Yangdong Pan

Date of Award

Fall 12-5-2014

Document Type


Degree Name

Master of Science (M.S.) in Environmental Science and Management


Environmental Science and Management

Physical Description

1 online resource (xi, 98 pages)


Lampreys -- Migration -- Columbia River Watershed, Lampreys -- Migration -- Environmental aspects -- Columbia River Watershed, Lampreys -- Effect of dams on -- Columbia River Watershed, Fishways -- Bonneville Dam (Or. and Wash.)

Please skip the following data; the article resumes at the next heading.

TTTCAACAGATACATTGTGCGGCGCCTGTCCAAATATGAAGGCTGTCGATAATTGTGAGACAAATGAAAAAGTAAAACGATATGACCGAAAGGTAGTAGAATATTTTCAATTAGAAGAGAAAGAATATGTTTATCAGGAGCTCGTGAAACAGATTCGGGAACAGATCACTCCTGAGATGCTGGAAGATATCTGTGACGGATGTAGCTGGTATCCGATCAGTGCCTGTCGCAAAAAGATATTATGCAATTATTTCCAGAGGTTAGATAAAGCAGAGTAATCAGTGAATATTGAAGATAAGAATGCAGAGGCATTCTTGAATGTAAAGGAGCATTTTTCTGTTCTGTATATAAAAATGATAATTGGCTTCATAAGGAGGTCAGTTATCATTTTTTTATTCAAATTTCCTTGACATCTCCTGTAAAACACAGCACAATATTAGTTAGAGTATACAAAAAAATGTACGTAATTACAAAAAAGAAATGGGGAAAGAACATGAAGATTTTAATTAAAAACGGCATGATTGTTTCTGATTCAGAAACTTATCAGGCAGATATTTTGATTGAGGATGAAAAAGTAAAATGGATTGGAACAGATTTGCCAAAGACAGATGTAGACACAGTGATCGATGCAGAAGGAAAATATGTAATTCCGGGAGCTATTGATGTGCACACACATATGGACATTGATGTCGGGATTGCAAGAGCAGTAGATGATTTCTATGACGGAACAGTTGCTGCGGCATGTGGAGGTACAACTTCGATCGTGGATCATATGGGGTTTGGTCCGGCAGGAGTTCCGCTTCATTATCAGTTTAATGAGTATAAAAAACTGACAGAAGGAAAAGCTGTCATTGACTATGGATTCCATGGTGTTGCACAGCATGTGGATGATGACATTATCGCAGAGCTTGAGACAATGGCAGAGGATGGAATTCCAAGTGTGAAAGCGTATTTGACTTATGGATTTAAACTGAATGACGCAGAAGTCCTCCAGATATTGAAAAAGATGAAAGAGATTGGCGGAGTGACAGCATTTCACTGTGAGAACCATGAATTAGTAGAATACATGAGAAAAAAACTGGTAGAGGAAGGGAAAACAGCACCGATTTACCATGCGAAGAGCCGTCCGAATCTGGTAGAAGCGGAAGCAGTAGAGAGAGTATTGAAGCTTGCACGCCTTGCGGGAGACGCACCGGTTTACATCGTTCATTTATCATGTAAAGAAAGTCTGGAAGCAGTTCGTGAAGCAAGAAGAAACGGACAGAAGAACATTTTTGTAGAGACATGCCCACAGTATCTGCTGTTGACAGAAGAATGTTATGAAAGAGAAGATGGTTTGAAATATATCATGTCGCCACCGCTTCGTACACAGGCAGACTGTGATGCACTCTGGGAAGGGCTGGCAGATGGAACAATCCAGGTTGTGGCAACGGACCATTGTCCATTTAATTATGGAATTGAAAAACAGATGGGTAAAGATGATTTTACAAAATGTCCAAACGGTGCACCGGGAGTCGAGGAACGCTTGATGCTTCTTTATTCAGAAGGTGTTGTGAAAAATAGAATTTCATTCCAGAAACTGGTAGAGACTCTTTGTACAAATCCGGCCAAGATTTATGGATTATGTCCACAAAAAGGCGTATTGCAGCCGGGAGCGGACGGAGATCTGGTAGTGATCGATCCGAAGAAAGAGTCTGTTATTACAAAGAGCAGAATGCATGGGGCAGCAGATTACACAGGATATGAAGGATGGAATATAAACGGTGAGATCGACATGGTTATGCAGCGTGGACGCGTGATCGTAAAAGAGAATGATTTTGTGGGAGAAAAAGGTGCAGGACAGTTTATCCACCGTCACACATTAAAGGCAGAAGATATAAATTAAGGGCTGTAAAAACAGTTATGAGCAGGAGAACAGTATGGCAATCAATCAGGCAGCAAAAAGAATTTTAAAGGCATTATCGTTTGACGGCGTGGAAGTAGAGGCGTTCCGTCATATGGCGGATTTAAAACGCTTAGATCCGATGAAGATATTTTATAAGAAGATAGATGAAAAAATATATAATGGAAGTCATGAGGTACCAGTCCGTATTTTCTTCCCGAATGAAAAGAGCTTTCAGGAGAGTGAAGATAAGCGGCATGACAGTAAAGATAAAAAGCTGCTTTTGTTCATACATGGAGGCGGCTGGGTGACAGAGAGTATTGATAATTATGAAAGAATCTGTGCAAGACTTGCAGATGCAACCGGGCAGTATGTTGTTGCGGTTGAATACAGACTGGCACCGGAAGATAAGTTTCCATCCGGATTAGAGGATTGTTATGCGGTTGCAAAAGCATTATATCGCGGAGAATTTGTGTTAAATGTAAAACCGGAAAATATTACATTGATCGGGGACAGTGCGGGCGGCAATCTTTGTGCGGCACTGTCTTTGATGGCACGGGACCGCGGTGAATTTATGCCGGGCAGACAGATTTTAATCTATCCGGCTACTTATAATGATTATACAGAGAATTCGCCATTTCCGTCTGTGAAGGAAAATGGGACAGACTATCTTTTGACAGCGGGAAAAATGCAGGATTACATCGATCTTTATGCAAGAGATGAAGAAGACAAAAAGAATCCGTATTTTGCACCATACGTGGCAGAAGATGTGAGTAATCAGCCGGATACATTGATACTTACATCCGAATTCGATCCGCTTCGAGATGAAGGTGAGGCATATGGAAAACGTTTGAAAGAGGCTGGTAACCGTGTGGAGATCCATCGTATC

Pacific lamprey (Entosphenus tridentatus), an endemic species to the Columbia River Basin, U.S.A, has experienced staggering decreases in returns to spawning territories in recent decades. As lamprey are threatened severely by a lack of passage at mainstem dams, lamprey specific passage structures have been designed and constructed to address the problem. The Cascades Island Lamprey Passage Structure (LPS) at Bonneville Dam is the longest and steepest structure of its type, following the addition of an exit pipe which allows lampreys to travel from the tailrace of the dam to the forebay. The intent of this study was to assess lamprey use of the structure and whether the structure hinders lamprey migration to subsequent dams. The study was carried out during the 2013 migration season. The study used three different treatment groups of lampreys released on five dates spanning the migration season (n=75 lamprey). Two of these groups (n=50), with different tagging methods, were released directly into the LPS to assess passage success, travel time, and tagging effect. The third group (n=25) was released into the forebay to test whether the structure impedes migration upstream. Fish were monitored via receiver arrays on the LPS and at dams on the river system. Overall passage efficiency was 74% (37 of 50 used the CI LPS successfully). Mean travel time to navigate the structure was 12 h. Fish size had no significant effect on travel time in the LPS. Water temperature had a significant effect on travel time in the LPS. There was no statistically significant effect of tagging on passage efficiency or travel time. The groups that used the LPS performed slightly better migrating upstream to the next dam than the group that bypassed the structure, but the difference was not significant. The groups that used the LPS traveled to more subsequent dams upstream than did the group that bypassed the LPS. It can be concluded that lamprey passed the structure successfully. Temperature (proxy for seasonality) had an effect on travel time in the LPS; however fish size and tagging had no effect. The LPS does not affect the ability of migrating lampreys to continue migration to subsequent dams. Such findings have important implications for management of lamprey in the region.

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